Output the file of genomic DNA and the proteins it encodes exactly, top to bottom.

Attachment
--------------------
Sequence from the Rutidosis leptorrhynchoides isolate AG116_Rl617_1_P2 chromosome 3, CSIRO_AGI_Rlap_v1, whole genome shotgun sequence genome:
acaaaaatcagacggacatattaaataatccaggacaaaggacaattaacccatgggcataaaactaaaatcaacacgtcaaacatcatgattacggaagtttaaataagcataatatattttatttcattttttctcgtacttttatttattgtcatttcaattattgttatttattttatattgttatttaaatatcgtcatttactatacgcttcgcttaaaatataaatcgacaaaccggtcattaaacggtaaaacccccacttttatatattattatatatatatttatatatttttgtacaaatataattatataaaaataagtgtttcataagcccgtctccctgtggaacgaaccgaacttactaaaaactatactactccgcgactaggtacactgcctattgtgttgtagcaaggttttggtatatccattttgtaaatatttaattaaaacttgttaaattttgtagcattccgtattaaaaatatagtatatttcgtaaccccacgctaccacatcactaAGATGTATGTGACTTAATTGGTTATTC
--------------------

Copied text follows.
Sequence from the Rutidosis leptorrhynchoides isolate AG116_Rl617_1_P2 chromosome 3, CSIRO_AGI_Rlap_v1, whole genome shotgun sequence genome:
acaaaaatcagacggacatattaaataatccaggacaaaggacaattaacccatgggcataaaactaaaatcaacacgtcaaacatcatgattacggaagtttaaataagcataatatattttatttcattttttctcgtacttttatttattgtcatttcaattattgttatttattttatattgttatttaaatatcgtcatttactatacgcttcgcttaaaatataaatcgacaaaccggtcattaaacggtaaaacccccacttttatatattattatatatatatttatatatttttgtacaaatataattatataaaaataagtgtttcataagcccgtctccctgtggaacgaaccgaacttactaaaaactatactactccgcgactaggtacactgcctattgtgttgtagcaaggttttggtatatccattttgtaaatatttaattaaaacttgttaaattttgtagcattccgtattaaaaatatagtatatttcgtaaccccacgctaccacatcactaAGATGTATGTGACTTAATTGGTTATTC